You may have read an article in the Atlanta Journal-Constitution that quoted an activist as saying recent proposals in Illinois and Vermont show momentum is building for raising taxes on beverages.

But the examples given tell a different story. One is in Illinois. However, in that state no legislation was assigned to a committee, no hearing took place, and no vote was held.

In Vermont, an excise tax on beverages was abandoned after nearly 15,000 Vermonters and more than 200 small businesses joined a coalition to stop the tax. The Vermont Legislature instead passed a package of tax hikes that included removing the sales tax exemption on a range of products, including both diet and regular soft drinks. So soft drinks were taxed no differently than all other foods and beverages.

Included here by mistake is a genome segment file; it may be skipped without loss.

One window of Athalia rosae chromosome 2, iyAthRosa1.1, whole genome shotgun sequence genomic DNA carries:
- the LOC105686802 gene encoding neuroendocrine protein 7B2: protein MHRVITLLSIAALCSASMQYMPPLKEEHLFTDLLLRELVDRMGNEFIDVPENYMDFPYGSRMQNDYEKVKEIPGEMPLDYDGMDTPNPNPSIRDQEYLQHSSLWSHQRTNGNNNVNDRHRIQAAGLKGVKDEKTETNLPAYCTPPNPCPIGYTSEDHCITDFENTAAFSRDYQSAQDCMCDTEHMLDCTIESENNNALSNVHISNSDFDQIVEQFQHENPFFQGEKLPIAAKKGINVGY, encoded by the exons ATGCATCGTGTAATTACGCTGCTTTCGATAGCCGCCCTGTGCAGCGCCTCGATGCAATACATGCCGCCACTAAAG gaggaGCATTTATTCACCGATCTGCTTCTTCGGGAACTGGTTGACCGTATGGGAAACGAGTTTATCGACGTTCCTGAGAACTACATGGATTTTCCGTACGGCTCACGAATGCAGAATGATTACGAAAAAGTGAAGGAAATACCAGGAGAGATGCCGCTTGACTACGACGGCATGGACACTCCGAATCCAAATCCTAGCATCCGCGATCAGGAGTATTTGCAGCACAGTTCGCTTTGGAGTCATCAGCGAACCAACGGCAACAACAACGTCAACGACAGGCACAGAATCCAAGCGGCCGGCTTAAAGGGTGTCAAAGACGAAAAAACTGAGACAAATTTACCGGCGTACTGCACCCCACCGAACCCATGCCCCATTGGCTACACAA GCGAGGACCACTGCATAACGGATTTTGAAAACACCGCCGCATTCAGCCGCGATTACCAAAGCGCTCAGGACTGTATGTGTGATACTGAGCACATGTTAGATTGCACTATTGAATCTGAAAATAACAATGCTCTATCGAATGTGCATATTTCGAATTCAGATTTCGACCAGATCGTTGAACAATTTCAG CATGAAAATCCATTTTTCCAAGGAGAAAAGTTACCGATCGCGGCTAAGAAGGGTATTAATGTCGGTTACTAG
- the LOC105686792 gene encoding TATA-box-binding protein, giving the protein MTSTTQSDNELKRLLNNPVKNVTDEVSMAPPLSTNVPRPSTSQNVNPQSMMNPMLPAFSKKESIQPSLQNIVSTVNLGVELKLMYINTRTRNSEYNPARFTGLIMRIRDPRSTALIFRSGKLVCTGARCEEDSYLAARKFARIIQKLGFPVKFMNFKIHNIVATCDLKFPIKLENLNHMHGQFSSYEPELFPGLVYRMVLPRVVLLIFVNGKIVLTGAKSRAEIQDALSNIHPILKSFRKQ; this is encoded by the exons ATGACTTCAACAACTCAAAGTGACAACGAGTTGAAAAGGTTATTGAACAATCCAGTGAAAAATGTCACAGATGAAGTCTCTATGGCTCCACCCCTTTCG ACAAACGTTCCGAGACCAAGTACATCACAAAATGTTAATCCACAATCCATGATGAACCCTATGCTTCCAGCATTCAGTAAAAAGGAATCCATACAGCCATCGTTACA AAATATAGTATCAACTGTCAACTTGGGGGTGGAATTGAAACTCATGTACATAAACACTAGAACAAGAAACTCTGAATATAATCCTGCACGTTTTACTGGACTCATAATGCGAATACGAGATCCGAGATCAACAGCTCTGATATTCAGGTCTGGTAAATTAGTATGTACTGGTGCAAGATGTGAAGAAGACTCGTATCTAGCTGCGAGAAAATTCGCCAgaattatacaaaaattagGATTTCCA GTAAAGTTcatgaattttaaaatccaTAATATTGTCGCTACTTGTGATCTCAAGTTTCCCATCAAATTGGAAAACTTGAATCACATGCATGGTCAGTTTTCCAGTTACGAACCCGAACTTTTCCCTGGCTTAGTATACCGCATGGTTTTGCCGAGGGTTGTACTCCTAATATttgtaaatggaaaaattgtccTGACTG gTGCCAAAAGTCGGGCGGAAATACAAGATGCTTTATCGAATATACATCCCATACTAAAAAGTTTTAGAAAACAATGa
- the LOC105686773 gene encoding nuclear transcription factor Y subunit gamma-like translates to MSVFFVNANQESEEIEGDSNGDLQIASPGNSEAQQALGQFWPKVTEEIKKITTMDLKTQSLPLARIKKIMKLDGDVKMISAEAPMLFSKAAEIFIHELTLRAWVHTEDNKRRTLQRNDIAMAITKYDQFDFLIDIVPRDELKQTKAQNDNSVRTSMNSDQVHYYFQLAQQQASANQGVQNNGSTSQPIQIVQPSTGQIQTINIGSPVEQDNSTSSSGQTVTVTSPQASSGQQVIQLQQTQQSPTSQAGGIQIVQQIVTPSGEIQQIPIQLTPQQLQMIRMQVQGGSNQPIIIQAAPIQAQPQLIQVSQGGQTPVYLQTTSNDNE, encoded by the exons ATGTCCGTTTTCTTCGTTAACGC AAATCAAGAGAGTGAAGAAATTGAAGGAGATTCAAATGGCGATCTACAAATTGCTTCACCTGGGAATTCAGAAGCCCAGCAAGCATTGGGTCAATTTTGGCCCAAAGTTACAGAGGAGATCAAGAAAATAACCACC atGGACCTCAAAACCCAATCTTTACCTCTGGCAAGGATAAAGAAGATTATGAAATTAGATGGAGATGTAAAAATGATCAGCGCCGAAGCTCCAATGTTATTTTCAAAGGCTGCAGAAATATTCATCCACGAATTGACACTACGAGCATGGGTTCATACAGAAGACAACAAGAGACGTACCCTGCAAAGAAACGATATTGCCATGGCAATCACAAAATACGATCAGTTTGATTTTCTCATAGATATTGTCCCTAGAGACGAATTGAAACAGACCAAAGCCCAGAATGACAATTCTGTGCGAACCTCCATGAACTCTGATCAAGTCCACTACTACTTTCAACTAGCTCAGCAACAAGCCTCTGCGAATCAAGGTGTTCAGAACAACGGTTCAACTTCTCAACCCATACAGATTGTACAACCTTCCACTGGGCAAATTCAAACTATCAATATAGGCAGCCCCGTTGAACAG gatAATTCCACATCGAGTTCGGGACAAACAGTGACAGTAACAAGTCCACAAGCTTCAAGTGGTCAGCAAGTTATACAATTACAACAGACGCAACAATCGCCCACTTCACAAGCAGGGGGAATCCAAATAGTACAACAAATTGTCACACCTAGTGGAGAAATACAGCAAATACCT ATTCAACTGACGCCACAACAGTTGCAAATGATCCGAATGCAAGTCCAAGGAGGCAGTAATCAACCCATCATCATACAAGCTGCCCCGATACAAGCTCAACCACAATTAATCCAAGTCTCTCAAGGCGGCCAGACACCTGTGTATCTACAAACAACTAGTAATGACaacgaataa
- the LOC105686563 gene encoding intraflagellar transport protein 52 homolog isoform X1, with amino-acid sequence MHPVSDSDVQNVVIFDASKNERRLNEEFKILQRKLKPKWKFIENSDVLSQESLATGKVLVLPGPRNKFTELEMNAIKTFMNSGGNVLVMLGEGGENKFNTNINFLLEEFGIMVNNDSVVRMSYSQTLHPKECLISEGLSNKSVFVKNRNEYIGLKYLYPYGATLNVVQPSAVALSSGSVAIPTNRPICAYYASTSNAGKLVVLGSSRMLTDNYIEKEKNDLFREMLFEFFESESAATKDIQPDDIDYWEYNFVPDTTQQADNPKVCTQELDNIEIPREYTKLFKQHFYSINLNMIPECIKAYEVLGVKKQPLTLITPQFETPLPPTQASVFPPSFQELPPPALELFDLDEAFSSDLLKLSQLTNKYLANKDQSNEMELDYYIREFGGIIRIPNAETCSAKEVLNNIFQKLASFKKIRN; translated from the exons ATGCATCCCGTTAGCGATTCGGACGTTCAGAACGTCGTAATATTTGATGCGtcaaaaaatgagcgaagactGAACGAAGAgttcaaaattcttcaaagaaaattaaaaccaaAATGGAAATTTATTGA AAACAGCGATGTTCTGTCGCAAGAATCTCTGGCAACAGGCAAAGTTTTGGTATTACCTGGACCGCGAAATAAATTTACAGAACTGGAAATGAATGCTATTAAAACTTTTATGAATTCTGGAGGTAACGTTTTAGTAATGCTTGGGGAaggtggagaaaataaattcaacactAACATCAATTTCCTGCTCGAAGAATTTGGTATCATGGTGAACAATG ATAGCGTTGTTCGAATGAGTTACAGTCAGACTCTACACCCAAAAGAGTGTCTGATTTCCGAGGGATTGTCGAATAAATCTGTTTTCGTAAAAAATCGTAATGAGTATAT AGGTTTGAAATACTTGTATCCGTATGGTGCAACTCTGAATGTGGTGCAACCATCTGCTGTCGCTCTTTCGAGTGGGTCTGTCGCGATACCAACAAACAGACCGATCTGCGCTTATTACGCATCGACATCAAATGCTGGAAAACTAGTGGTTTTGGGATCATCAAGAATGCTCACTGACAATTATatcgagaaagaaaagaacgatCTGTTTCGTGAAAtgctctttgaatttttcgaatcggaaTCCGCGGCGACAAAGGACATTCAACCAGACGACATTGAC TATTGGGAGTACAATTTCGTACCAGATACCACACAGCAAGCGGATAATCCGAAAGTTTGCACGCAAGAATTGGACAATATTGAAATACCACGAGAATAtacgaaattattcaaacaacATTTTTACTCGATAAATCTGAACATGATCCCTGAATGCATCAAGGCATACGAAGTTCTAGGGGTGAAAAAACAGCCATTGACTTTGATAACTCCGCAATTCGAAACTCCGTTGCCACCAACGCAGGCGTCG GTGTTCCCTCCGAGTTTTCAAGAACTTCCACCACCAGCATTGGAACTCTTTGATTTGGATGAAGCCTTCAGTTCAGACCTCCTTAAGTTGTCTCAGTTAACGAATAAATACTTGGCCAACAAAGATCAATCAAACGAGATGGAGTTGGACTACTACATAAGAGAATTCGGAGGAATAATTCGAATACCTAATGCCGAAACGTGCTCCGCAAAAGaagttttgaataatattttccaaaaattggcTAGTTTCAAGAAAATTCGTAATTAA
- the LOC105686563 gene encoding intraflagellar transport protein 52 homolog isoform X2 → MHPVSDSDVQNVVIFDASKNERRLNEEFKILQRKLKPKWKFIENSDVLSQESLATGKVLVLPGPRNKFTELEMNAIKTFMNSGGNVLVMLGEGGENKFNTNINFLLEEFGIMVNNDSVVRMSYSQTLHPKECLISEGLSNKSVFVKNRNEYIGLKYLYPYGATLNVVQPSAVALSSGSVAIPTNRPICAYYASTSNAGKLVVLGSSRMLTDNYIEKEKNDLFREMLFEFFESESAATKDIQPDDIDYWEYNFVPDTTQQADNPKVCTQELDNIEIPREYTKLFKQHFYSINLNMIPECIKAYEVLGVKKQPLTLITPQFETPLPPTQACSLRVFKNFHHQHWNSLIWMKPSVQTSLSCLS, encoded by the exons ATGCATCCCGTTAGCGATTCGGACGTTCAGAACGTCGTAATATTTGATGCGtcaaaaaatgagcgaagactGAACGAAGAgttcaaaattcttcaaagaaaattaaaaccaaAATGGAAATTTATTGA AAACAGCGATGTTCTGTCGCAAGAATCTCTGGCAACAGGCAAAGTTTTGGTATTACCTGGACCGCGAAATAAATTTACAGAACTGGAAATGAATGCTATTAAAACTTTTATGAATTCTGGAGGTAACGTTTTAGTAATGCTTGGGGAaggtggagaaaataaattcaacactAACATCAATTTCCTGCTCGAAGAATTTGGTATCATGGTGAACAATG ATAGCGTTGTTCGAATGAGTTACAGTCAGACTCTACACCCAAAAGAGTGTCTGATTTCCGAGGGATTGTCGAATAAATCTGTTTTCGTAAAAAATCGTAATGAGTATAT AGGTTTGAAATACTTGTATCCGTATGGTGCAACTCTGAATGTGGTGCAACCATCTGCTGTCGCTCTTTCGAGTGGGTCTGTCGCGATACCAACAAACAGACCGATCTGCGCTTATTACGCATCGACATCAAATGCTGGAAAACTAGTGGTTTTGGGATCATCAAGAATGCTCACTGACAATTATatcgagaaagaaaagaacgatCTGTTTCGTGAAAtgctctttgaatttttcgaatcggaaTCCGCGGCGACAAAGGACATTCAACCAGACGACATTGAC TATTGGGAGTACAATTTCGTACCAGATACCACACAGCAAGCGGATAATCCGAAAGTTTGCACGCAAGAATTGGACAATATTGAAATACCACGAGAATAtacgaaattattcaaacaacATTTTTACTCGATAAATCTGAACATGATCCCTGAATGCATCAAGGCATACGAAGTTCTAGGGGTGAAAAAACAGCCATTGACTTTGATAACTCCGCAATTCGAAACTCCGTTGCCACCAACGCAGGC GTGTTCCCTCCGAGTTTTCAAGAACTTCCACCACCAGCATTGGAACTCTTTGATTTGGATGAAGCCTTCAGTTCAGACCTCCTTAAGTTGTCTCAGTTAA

Over the past several years, more than 30 states and cities across the country have proposed or introduced beverage taxes and all have failed. The only one that passed was in Berkeley, Calif., a college town that has never seen a tax it didn’t like.

Soda taxes are deeply unpopular with the public. There is no momentum toward their passage. Lawmakers sometimes try but they run into a storm of protest from their constituents and back off. That’s because Americans don’t like prices raised artificially on common grocery items like beverages. Polls by both the Associated Press and Harris Interactive bear that out.

So next time you hear pro-soda tax activists saying the tide is turning in their favor, remind them that the people have the final say and they have spoken loudly on this issue: Stay out of our grocery carts.

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